Joseph Lyttleton Lived in 10 US Cities
Before Joseph moved to Spain, he spent a day being tourists in NYC in 2015 with his friend Maria (pictured), including a boat tour around the city. Joseph Lyttleton

After Donald Trump won the presidency in 2016, I heard frequently about the "liberal bubble," but that never fit with the country I experienced. In the cities I lived in—many considered liberal strongholds—I met all kinds of people whose views fit more neatly in the "conservative" box. There was the transgender woman in New York who adamantly defended the U.S. government's use of torture on terrorism suspects after 9/11. There was the co-worker in Nashville who assumed, because I am an atheist, that I "sacrificed" children—her interpretation of abortion. For that matter, there were all the residents of so-called liberal cities who went to church every Sunday. I encountered all types of political and religious views over my 10 years; rarely did they fit in an easy category.

Overall, despite many differences, my experiences with my fellow Americans were largely positive. I had a random woman offer me a ride home from the grocery store when I was weighed down with bags. My roommates were usually people I met online who took a risk on a random guy from a different state. Some of my best friends over the 10 years were made while I sat alone at a bar, sipping whiskey. I think we Americans want to believe every stranger is a potential friend.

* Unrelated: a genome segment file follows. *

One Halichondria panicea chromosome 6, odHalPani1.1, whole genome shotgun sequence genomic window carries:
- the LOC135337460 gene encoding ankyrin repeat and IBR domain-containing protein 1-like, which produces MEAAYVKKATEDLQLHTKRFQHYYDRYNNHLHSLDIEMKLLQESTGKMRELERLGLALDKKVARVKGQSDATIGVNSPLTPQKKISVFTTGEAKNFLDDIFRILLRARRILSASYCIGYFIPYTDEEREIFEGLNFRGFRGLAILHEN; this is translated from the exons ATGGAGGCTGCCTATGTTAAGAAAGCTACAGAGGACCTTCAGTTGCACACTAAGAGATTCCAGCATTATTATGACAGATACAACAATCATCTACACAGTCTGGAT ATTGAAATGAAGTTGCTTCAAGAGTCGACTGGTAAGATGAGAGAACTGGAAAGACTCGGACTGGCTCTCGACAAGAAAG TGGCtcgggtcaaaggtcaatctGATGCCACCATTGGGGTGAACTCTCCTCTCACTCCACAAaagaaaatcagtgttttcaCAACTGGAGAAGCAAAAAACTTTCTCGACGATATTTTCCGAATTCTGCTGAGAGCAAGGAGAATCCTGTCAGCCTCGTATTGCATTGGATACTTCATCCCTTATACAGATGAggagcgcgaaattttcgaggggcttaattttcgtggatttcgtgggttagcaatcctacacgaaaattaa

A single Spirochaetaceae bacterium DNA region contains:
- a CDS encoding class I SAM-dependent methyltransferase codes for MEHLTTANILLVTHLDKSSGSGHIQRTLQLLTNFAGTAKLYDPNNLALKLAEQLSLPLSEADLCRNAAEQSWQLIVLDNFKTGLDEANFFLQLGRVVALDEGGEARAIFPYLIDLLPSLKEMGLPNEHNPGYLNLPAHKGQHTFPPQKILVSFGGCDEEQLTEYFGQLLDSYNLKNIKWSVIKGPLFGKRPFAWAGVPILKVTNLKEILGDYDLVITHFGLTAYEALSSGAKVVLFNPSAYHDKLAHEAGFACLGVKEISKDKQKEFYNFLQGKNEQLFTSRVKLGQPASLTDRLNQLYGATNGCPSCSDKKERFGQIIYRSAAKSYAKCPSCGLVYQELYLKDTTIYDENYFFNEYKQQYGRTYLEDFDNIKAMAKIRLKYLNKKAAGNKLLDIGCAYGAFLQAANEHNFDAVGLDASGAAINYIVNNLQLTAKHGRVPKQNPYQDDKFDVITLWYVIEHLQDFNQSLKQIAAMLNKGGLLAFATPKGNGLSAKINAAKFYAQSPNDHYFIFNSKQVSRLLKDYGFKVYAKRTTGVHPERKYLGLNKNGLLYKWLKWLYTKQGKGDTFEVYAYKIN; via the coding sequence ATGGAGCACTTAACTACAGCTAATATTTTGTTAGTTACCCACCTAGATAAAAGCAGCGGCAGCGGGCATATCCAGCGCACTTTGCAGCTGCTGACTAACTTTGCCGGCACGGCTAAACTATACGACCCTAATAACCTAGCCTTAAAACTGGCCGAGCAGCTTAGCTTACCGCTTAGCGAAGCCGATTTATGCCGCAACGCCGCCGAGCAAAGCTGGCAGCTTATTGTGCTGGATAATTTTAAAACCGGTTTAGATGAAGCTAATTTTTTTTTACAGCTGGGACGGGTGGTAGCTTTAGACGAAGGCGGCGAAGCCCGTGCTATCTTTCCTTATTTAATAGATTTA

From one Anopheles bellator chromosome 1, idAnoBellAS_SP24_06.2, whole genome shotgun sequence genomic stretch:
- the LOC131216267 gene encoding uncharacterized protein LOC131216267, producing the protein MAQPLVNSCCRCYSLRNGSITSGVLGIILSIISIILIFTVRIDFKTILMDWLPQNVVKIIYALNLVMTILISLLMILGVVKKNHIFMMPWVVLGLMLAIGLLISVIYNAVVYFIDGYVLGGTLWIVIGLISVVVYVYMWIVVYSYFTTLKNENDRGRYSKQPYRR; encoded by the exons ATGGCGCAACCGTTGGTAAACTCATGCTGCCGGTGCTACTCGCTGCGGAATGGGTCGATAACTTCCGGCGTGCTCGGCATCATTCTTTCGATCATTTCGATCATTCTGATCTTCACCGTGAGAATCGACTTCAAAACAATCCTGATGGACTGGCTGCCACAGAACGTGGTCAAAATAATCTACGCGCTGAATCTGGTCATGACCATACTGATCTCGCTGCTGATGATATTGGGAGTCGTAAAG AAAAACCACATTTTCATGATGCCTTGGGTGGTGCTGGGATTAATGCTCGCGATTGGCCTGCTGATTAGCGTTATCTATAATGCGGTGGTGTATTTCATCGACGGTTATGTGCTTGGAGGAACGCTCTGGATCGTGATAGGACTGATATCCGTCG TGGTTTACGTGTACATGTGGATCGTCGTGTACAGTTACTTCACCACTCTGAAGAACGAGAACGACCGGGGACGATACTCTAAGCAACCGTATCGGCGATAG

But the concept of any "real" America, whether the notion idealized by politicians, or otherwise, seems to be a myth. There is just America, a complicated, ever-changing country that is continually striving—and often failing—to be a "more perfect union." I will always have an affection for cities because they represent the true promise of the American experiment: millions of people from different backgrounds attempting to live as one. It won't always work. It won't always be pretty. But the American city, diverse but unified, is one kind of fulfillment of the grand promise of the U.S. Constitution.

What I learned over the 10 years

Because of "10 Cities/10 Years" I met hundreds of people I never would have otherwise. Though I may never see many of them again, those experiences make for great memories—and writing inspiration.